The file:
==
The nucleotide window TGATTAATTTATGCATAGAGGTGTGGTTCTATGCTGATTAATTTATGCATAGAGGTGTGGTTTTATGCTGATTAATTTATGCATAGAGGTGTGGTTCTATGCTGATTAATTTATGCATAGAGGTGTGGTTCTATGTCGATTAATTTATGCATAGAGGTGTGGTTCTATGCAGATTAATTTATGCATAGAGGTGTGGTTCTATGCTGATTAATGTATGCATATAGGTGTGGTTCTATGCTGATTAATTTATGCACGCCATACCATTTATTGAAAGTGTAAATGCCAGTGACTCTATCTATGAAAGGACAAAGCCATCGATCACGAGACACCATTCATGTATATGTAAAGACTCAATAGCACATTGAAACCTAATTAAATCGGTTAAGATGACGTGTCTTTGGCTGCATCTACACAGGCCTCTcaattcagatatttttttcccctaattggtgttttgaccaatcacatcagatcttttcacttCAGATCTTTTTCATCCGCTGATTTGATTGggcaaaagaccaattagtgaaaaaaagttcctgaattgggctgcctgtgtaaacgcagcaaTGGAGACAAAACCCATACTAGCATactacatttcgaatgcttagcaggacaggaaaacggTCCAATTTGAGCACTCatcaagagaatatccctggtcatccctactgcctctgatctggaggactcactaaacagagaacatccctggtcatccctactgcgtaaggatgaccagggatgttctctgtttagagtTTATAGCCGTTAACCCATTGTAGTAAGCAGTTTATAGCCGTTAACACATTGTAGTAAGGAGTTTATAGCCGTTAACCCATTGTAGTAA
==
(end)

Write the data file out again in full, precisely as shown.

The nucleotide window TGATTAATTTATGCATAGAGGTGTGGTTCTATGCTGATTAATTTATGCATAGAGGTGTGGTTTTATGCTGATTAATTTATGCATAGAGGTGTGGTTCTATGCTGATTAATTTATGCATAGAGGTGTGGTTCTATGTCGATTAATTTATGCATAGAGGTGTGGTTCTATGCAGATTAATTTATGCATAGAGGTGTGGTTCTATGCTGATTAATGTATGCATATAGGTGTGGTTCTATGCTGATTAATTTATGCACGCCATACCATTTATTGAAAGTGTAAATGCCAGTGACTCTATCTATGAAAGGACAAAGCCATCGATCACGAGACACCATTCATGTATATGTAAAGACTCAATAGCACATTGAAACCTAATTAAATCGGTTAAGATGACGTGTCTTTGGCTGCATCTACACAGGCCTCTcaattcagatatttttttcccctaattggtgttttgaccaatcacatcagatcttttcacttCAGATCTTTTTCATCCGCTGATTTGATTGggcaaaagaccaattagtgaaaaaaagttcctgaattgggctgcctgtgtaaacgcagcaaTGGAGACAAAACCCATACTAGCATactacatttcgaatgcttagcaggacaggaaaacggTCCAATTTGAGCACTCatcaagagaatatccctggtcatccctactgcctctgatctggaggactcactaaacagagaacatccctggtcatccctactgcgtaaggatgaccagggatgttctctgtttagagtTTATAGCCGTTAACCCATTGTAGTAAGCAGTTTATAGCCGTTAACACATTGTAGTAAGGAGTTTATAGCCGTTAACCCATTGTAGTAA